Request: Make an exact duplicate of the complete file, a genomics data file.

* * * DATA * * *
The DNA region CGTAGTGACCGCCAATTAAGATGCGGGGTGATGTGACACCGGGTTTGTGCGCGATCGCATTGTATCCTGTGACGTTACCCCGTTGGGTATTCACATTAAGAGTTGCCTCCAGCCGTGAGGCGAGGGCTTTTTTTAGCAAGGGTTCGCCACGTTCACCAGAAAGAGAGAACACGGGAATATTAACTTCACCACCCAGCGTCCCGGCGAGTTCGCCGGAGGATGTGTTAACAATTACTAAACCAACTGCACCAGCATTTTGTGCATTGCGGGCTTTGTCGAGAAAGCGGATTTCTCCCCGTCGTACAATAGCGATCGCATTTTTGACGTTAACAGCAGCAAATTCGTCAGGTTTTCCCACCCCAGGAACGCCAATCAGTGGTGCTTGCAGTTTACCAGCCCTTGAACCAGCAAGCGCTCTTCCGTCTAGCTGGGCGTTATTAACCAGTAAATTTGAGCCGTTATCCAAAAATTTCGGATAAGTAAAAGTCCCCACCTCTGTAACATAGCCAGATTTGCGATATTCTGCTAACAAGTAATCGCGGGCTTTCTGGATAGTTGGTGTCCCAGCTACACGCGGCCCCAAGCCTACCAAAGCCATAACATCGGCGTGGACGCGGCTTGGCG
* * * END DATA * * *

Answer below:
The DNA region CGTAGTGACCGCCAATTAAGATGCGGGGTGATGTGACACCGGGTTTGTGCGCGATCGCATTGTATCCTGTGACGTTACCCCGTTGGGTATTCACATTAAGAGTTGCCTCCAGCCGTGAGGCGAGGGCTTTTTTTAGCAAGGGTTCGCCACGTTCACCAGAAAGAGAGAACACGGGAATATTAACTTCACCACCCAGCGTCCCGGCGAGTTCGCCGGAGGATGTGTTAACAATTACTAAACCAACTGCACCAGCATTTTGTGCATTGCGGGCTTTGTCGAGAAAGCGGATTTCTCCCCGTCGTACAATAGCGATCGCATTTTTGACGTTAACAGCAGCAAATTCGTCAGGTTTTCCCACCCCAGGAACGCCAATCAGTGGTGCTTGCAGTTTACCAGCCCTTGAACCAGCAAGCGCTCTTCCGTCTAGCTGGGCGTTATTAACCAGTAAATTTGAGCCGTTATCCAAAAATTTCGGATAAGTAAAAGTCCCCACCTCTGTAACATAGCCAGATTTGCGATATTCTGCTAACAAGTAATCGCGGGCTTTCTGGATAGTTGGTGTCCCAGCTACACGCGGCCCCAAGCCTACCAAAGCCATAACATCGGCGTGGACGCGGCTTGGCG